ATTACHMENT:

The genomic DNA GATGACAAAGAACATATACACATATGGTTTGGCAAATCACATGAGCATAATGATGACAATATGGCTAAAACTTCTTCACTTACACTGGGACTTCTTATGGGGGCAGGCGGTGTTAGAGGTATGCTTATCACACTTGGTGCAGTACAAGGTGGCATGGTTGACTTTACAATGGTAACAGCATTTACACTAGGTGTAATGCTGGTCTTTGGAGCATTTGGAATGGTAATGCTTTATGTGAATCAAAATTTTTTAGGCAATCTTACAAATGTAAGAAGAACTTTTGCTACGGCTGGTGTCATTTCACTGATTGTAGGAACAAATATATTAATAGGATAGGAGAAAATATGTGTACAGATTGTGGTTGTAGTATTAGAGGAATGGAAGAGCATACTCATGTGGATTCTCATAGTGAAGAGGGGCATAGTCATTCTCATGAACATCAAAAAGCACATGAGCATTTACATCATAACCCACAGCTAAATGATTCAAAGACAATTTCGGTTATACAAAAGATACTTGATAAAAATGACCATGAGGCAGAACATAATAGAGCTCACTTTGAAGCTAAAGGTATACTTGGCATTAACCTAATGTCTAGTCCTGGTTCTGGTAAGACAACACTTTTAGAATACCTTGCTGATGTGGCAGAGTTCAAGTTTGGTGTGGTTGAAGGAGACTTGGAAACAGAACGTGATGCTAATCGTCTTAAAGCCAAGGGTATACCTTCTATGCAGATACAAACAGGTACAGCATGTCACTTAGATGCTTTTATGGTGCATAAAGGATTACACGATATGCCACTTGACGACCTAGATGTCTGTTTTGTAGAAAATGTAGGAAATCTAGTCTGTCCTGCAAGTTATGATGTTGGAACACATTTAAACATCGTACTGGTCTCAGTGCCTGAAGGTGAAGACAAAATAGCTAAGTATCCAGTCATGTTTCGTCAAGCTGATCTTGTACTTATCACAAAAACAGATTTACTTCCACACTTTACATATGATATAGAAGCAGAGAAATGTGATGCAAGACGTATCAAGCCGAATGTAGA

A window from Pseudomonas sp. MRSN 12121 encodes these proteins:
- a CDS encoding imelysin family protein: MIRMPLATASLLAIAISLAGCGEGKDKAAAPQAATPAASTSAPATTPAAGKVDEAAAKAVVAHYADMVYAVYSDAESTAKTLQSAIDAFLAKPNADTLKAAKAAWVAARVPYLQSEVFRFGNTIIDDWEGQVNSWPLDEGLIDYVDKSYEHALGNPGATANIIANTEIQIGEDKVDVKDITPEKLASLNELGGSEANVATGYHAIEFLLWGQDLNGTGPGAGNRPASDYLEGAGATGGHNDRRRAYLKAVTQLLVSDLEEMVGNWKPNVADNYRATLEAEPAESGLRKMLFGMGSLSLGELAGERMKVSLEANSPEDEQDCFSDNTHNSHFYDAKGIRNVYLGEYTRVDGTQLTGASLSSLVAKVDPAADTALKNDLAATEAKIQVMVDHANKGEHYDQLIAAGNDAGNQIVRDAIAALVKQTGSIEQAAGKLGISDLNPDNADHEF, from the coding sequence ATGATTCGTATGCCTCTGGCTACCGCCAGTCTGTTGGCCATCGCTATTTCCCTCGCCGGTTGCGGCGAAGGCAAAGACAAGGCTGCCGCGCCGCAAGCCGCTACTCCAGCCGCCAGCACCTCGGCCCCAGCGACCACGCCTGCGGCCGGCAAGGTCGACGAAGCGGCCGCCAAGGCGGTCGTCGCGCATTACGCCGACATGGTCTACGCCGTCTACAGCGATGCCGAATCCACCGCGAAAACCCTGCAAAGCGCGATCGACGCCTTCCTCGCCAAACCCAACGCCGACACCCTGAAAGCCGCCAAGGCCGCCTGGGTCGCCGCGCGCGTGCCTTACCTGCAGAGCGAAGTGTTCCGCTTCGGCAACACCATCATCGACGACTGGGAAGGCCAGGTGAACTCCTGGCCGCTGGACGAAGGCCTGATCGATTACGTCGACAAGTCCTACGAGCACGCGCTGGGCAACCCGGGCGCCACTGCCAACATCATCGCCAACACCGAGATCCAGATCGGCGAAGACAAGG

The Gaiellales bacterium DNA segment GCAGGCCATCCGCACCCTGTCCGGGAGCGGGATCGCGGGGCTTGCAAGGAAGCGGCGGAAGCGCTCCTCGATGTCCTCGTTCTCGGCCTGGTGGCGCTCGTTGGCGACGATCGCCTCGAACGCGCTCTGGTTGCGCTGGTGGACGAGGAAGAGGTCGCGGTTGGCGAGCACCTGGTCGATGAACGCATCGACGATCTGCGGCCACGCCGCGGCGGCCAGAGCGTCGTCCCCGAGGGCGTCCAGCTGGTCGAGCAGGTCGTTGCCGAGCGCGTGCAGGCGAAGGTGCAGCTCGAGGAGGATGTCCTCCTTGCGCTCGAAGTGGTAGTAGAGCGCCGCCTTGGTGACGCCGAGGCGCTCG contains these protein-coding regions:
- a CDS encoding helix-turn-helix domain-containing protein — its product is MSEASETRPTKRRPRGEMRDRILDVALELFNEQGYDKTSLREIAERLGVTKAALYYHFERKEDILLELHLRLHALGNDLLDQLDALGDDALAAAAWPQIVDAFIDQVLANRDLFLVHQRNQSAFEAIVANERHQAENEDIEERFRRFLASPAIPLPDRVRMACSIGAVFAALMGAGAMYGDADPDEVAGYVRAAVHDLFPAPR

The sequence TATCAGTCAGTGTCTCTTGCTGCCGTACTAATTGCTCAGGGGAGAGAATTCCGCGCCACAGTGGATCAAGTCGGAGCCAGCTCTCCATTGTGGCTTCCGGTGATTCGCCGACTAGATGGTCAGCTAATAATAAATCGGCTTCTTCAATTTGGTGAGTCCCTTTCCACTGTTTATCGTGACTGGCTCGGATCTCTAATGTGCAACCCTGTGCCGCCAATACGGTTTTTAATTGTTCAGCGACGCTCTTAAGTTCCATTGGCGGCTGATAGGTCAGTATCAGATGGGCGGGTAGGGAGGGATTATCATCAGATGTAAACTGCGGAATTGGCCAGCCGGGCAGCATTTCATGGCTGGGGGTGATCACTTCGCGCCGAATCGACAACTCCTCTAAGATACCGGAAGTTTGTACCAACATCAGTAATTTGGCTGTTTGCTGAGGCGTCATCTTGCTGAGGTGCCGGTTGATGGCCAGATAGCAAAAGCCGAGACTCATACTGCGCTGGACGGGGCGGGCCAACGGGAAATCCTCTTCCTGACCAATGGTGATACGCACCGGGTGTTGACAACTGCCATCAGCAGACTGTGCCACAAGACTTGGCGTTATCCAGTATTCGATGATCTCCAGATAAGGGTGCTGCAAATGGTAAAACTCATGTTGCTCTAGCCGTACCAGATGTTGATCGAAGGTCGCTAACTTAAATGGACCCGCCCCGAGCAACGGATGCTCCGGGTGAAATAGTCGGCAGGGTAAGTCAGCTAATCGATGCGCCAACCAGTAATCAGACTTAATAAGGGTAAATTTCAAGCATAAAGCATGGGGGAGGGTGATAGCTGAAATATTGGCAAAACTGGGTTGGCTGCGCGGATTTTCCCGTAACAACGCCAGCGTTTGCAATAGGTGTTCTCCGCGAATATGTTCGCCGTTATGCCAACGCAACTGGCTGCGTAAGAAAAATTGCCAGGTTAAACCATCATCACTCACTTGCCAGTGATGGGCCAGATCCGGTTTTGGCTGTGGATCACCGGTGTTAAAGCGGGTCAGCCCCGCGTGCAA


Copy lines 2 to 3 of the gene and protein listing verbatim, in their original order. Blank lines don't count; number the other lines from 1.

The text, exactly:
A window from Pseudomonas sp. MRSN 12121 encodes these proteins:
- a CDS encoding imelysin family protein: MIRMPLATASLLAIAISLAGCGEGKDKAAAPQAATPAASTSAPATTPAAGKVDEAAAKAVVAHYADMVYAVYSDAESTAKTLQSAIDAFLAKPNADTLKAAKAAWVAARVPYLQSEVFRFGNTIIDDWEGQVNSWPLDEGLIDYVDKSYEHALGNPGATANIIANTEIQIGEDKVDVKDITPEKLASLNELGGSEANVATGYHAIEFLLWGQDLNGTGPGAGNRPASDYLEGAGATGGHNDRRRAYLKAVTQLLVSDLEEMVGNWKPNVADNYRATLEAEPAESGLRKMLFGMGSLSLGELAGERMKVSLEANSPEDEQDCFSDNTHNSHFYDAKGIRNVYLGEYTRVDGTQLTGASLSSLVAKVDPAADTALKNDLAATEAKIQVMVDHANKGEHYDQLIAAGNDAGNQIVRDAIAALVKQTGSIEQAAGKLGISDLNPDNADHEF, from the coding sequence ATGATTCGTATGCCTCTGGCTACCGCCAGTCTGTTGGCCATCGCTATTTCCCTCGCCGGTTGCGGCGAAGGCAAAGACAAGGCTGCCGCGCCGCAAGCCGCTACTCCAGCCGCCAGCACCTCGGCCCCAGCGACCACGCCTGCGGCCGGCAAGGTCGACGAAGCGGCCGCCAAGGCGGTCGTCGCGCATTACGCCGACATGGTCTACGCCGTCTACAGCGATGCCGAATCCACCGCGAAAACCCTGCAAAGCGCGATCGACGCCTTCCTCGCCAAACCCAACGCCGACACCCTGAAAGCCGCCAAGGCCGCCTGGGTCGCCGCGCGCGTGCCTTACCTGCAGAGCGAAGTGTTCCGCTTCGGCAACACCATCATCGACGACTGGGAAGGCCAGGTGAACTCCTGGCCGCTGGACGAAGGCCTGATCGATTACGTCGACAAGTCCTACGAGCACGCGCTGGGCAACCCGGGCGCCACTGCCAACATCATCGCCAACACCGAGATCCAGATCGGCGAAGACAAGG